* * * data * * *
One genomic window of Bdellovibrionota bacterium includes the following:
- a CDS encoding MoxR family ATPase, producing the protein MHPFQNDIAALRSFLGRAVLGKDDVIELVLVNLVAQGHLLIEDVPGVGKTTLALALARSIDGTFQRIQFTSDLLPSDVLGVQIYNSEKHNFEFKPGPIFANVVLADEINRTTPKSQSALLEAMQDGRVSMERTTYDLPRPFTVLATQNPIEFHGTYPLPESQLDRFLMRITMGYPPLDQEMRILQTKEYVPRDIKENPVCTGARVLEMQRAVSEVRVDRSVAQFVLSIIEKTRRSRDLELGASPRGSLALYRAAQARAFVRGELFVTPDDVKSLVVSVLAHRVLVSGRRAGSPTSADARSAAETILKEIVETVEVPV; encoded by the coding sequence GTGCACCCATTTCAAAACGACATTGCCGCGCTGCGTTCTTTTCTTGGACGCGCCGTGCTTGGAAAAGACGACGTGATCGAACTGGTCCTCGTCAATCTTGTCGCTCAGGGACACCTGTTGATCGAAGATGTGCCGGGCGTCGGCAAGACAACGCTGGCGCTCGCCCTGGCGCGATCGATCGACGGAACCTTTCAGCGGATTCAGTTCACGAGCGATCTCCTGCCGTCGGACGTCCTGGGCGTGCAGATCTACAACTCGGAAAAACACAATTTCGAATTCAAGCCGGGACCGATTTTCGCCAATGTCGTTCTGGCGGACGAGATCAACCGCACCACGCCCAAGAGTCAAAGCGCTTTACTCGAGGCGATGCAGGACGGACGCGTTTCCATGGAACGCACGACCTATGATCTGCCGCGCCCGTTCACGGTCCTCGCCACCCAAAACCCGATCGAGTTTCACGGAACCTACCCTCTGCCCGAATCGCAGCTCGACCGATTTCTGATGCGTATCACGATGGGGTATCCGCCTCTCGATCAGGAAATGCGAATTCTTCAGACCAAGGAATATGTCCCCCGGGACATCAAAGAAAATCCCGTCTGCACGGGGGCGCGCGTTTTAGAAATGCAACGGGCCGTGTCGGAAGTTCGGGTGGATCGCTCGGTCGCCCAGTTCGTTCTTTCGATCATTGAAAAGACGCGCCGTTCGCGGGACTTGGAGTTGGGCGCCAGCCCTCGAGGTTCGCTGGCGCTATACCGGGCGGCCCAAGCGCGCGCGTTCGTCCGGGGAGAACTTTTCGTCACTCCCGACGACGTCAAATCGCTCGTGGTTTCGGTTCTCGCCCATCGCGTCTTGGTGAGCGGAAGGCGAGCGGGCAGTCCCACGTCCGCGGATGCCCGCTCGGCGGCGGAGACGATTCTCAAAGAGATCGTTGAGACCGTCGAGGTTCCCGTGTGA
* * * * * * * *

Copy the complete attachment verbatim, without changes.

One genomic window of Bdellovibrionota bacterium includes the following:
- a CDS encoding MoxR family ATPase, producing the protein MHPFQNDIAALRSFLGRAVLGKDDVIELVLVNLVAQGHLLIEDVPGVGKTTLALALARSIDGTFQRIQFTSDLLPSDVLGVQIYNSEKHNFEFKPGPIFANVVLADEINRTTPKSQSALLEAMQDGRVSMERTTYDLPRPFTVLATQNPIEFHGTYPLPESQLDRFLMRITMGYPPLDQEMRILQTKEYVPRDIKENPVCTGARVLEMQRAVSEVRVDRSVAQFVLSIIEKTRRSRDLELGASPRGSLALYRAAQARAFVRGELFVTPDDVKSLVVSVLAHRVLVSGRRAGSPTSADARSAAETILKEIVETVEVPV; encoded by the coding sequence GTGCACCCATTTCAAAACGACATTGCCGCGCTGCGTTCTTTTCTTGGACGCGCCGTGCTTGGAAAAGACGACGTGATCGAACTGGTCCTCGTCAATCTTGTCGCTCAGGGACACCTGTTGATCGAAGATGTGCCGGGCGTCGGCAAGACAACGCTGGCGCTCGCCCTGGCGCGATCGATCGACGGAACCTTTCAGCGGATTCAGTTCACGAGCGATCTCCTGCCGTCGGACGTCCTGGGCGTGCAGATCTACAACTCGGAAAAACACAATTTCGAATTCAAGCCGGGACCGATTTTCGCCAATGTCGTTCTGGCGGACGAGATCAACCGCACCACGCCCAAGAGTCAAAGCGCTTTACTCGAGGCGATGCAGGACGGACGCGTTTCCATGGAACGCACGACCTATGATCTGCCGCGCCCGTTCACGGTCCTCGCCACCCAAAACCCGATCGAGTTTCACGGAACCTACCCTCTGCCCGAATCGCAGCTCGACCGATTTCTGATGCGTATCACGATGGGGTATCCGCCTCTCGATCAGGAAATGCGAATTCTTCAGACCAAGGAATATGTCCCCCGGGACATCAAAGAAAATCCCGTCTGCACGGGGGCGCGCGTTTTAGAAATGCAACGGGCCGTGTCGGAAGTTCGGGTGGATCGCTCGGTCGCCCAGTTCGTTCTTTCGATCATTGAAAAGACGCGCCGTTCGCGGGACTTGGAGTTGGGCGCCAGCCCTCGAGGTTCGCTGGCGCTATACCGGGCGGCCCAAGCGCGCGCGTTCGTCCGGGGAGAACTTTTCGTCACTCCCGACGACGTCAAATCGCTCGTGGTTTCGGTTCTCGCCCATCGCGTCTTGGTGAGCGGAAGGCGAGCGGGCAGTCCCACGTCCGCGGATGCCCGCTCGGCGGCGGAGACGATTCTCAAAGAGATCGTTGAGACCGTCGAGGTTCCCGTGTGA